Hermes managers John Leahy and David Stormont argue the next phase of a rally must be driven by a growth in company earnings.
“Small and mid caps have done incredibly well in the past year or so, however, earnings per share forecasts have barely gotten out of first gear. The performance of the market has come from a p/e expansion,” the managers of the Hermes UK Small & Mid Cap Companies fund explain.
“The question now is: ‘has the market gone too far’? We feel that some share prices are reflecting boom economic conditions whereas the economic recovery is likely to be more muted. The onus is now on earnings growth to come through in order to deliver further returns.”
Stefan Scheurer, senior capital markets analyst at Allianz Global Investors, points to two factors for performance of small caps. “On the one hand, many small caps are still in a growth stage. This results in a greater increase in profits and share prices. Investors are thus rewarded for the greater risk inherent in small caps,” he says.
“On the other hand, however, during crises and periods of heightened risk aversion, as investors flee, small caps underperform large caps. One reason for this is the lower liquidity of small caps because of their lower market capitalisations. That is what we saw when Lehman collapsed and during the eurozone government debt crisis.”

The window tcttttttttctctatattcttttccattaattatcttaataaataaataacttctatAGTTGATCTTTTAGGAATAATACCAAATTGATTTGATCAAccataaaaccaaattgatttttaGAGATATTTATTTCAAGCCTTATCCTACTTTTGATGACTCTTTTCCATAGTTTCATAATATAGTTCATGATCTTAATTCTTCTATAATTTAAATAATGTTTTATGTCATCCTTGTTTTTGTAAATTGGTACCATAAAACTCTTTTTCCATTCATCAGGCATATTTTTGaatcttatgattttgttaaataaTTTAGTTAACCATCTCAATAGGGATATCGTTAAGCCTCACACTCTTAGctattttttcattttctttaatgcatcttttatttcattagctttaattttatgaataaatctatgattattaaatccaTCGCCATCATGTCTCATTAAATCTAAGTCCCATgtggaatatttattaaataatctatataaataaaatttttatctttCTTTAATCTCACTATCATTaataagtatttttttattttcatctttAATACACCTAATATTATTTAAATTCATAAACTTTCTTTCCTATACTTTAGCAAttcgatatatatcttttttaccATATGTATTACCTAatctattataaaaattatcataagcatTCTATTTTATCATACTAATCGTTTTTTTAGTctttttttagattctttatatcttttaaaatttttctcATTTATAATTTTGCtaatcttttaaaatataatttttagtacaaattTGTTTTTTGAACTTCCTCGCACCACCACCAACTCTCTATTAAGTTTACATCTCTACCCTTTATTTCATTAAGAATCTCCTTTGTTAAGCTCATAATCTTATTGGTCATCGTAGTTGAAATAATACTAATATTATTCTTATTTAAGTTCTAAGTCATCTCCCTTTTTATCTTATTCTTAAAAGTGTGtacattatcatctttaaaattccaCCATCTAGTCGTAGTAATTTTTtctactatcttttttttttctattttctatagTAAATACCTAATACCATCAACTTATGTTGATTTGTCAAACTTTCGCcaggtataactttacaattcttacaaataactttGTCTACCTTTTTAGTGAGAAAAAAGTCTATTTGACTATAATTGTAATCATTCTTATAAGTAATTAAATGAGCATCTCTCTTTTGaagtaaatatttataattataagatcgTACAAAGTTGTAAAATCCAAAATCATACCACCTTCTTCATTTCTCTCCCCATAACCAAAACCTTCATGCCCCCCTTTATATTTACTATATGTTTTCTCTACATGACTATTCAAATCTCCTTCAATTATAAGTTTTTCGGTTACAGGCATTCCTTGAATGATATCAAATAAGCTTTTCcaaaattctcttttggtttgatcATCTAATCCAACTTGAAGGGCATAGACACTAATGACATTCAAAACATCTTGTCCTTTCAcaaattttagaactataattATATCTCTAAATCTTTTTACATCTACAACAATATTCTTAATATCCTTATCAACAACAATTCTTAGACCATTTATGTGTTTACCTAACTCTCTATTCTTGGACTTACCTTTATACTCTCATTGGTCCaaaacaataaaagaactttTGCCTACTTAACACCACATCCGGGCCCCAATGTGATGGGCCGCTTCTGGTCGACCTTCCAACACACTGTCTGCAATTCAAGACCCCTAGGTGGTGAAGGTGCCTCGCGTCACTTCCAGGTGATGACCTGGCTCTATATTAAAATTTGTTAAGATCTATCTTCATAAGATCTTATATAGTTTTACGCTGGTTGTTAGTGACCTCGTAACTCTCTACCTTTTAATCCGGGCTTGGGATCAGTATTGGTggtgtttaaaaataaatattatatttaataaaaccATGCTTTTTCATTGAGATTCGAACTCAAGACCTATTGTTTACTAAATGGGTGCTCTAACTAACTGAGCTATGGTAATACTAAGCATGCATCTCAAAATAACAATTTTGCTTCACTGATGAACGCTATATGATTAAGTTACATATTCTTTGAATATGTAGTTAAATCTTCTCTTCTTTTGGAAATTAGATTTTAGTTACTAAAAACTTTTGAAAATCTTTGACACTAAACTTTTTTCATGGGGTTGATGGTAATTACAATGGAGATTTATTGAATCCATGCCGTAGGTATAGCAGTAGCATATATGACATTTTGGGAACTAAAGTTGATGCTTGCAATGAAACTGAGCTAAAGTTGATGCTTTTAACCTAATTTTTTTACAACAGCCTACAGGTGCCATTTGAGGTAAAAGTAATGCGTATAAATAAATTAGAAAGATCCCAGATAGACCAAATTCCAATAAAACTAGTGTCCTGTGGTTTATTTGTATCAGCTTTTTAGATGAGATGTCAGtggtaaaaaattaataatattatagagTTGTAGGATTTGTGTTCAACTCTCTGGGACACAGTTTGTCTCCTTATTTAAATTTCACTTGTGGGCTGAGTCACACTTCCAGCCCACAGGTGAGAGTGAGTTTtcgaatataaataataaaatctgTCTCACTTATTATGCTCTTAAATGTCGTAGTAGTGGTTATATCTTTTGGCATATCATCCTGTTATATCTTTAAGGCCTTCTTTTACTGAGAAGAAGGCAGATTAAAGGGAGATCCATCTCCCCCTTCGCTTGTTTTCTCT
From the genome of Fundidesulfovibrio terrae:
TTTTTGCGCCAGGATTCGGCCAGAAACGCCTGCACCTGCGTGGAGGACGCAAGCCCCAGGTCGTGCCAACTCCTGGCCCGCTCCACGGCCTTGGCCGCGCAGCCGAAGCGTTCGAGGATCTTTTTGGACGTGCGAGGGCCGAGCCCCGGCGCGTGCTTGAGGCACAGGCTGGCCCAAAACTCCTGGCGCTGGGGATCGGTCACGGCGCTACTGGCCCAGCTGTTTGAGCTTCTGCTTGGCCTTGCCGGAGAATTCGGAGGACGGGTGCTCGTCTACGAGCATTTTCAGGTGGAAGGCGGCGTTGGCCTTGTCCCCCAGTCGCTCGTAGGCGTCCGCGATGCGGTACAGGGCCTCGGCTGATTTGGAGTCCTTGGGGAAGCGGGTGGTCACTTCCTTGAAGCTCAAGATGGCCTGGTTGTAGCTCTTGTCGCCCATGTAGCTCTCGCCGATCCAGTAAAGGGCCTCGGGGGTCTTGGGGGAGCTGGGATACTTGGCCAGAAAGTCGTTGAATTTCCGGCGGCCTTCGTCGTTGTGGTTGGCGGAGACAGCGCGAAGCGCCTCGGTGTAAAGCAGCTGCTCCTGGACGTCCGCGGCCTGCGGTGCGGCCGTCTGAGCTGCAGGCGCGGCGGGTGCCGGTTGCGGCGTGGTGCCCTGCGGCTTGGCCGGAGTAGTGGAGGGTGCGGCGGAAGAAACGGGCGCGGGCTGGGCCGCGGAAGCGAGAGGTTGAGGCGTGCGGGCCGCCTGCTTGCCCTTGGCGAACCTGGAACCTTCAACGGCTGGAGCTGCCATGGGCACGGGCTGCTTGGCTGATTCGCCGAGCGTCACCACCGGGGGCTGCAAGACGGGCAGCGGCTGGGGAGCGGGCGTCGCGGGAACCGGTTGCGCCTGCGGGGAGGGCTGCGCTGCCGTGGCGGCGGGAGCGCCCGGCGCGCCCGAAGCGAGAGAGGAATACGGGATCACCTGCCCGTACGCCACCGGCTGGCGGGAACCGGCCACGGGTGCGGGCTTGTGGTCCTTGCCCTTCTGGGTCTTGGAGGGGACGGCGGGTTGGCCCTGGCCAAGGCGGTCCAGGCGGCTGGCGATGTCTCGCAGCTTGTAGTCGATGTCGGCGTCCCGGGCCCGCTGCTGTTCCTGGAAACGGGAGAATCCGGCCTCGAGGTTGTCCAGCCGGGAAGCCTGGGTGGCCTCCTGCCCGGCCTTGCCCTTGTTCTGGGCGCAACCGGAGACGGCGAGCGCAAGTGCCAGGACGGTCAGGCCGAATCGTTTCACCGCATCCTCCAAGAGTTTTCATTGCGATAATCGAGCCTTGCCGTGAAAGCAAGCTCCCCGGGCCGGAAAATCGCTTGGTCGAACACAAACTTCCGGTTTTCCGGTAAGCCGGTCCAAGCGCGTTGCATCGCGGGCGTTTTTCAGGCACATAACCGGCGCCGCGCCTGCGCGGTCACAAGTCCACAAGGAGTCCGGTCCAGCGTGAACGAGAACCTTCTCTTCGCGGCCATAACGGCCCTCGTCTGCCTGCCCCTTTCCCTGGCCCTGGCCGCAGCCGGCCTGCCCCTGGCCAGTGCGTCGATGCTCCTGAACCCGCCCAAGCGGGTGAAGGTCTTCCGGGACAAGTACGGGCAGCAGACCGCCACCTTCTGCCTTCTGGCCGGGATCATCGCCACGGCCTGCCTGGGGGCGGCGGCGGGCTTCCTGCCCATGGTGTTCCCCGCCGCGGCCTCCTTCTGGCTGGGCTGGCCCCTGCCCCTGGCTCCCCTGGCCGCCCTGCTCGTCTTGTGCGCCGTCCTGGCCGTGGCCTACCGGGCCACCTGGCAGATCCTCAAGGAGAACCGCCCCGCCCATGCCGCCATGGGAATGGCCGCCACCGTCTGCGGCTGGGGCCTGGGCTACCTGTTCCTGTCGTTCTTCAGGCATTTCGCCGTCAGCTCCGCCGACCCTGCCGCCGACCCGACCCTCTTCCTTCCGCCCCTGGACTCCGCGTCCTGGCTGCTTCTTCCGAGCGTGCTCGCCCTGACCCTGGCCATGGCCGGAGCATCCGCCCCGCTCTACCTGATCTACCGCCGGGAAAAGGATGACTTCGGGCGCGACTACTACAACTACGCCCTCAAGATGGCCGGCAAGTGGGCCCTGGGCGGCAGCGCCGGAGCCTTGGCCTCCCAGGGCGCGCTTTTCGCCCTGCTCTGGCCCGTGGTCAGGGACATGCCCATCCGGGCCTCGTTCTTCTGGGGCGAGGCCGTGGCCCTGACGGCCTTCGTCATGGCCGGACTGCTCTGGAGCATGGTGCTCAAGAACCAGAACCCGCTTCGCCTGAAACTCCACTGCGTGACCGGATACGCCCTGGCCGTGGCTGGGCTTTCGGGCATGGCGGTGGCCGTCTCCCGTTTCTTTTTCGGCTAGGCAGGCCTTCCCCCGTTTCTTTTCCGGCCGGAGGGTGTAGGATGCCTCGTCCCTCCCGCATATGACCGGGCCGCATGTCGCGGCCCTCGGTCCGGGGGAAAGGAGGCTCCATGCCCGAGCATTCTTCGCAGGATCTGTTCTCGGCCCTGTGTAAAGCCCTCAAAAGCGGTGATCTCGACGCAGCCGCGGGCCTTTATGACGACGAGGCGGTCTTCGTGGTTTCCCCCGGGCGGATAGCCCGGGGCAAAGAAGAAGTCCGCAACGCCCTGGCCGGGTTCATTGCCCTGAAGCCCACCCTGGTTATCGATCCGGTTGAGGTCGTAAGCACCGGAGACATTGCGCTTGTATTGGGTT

The FTSE AIM index, however, has not performed as well. In fact, it has lagged the FTSE All-Share index by almost four percentage points in the past 12 months to November 20.
Jonathan Gain, chief executive at Stellar Asset Management, says: “Many AIM companies have tremendous potential but also greater volatility than, for instance, the FTSE 100. Specialist expertise is therefore ideally required to find the stocks with the most attractive risk/return characteristics.”
Richard Power, head of the smaller companies team at Octopus, agrees: “The AIM includes a number of the most dynamic smaller companies in the UK. Compared with larger FTSE companies, which are covered by many analysts and attract greater investor attention, smaller companies can offer significant value and potential for earnings growth through careful stockpicking.”
Since August, AIM shares have been allowed in an Isa and, together with the income and capital gains tax exemption of an Isa, investors can reduce the value of their potential IHT liabilities while also seeking capital growth.
“AIM shares are now one of the most tax-advantaged of all investments since the majority of them benefit from Business Relief or Business Property Relief. This means that qualifying shares are IHT-exempt once they have been held for two years. Importantly, it also leaves investors with access to income and capital should they need it in the future,” Mr Gain adds.
Jenny Lowe is features editor at Investment Adviser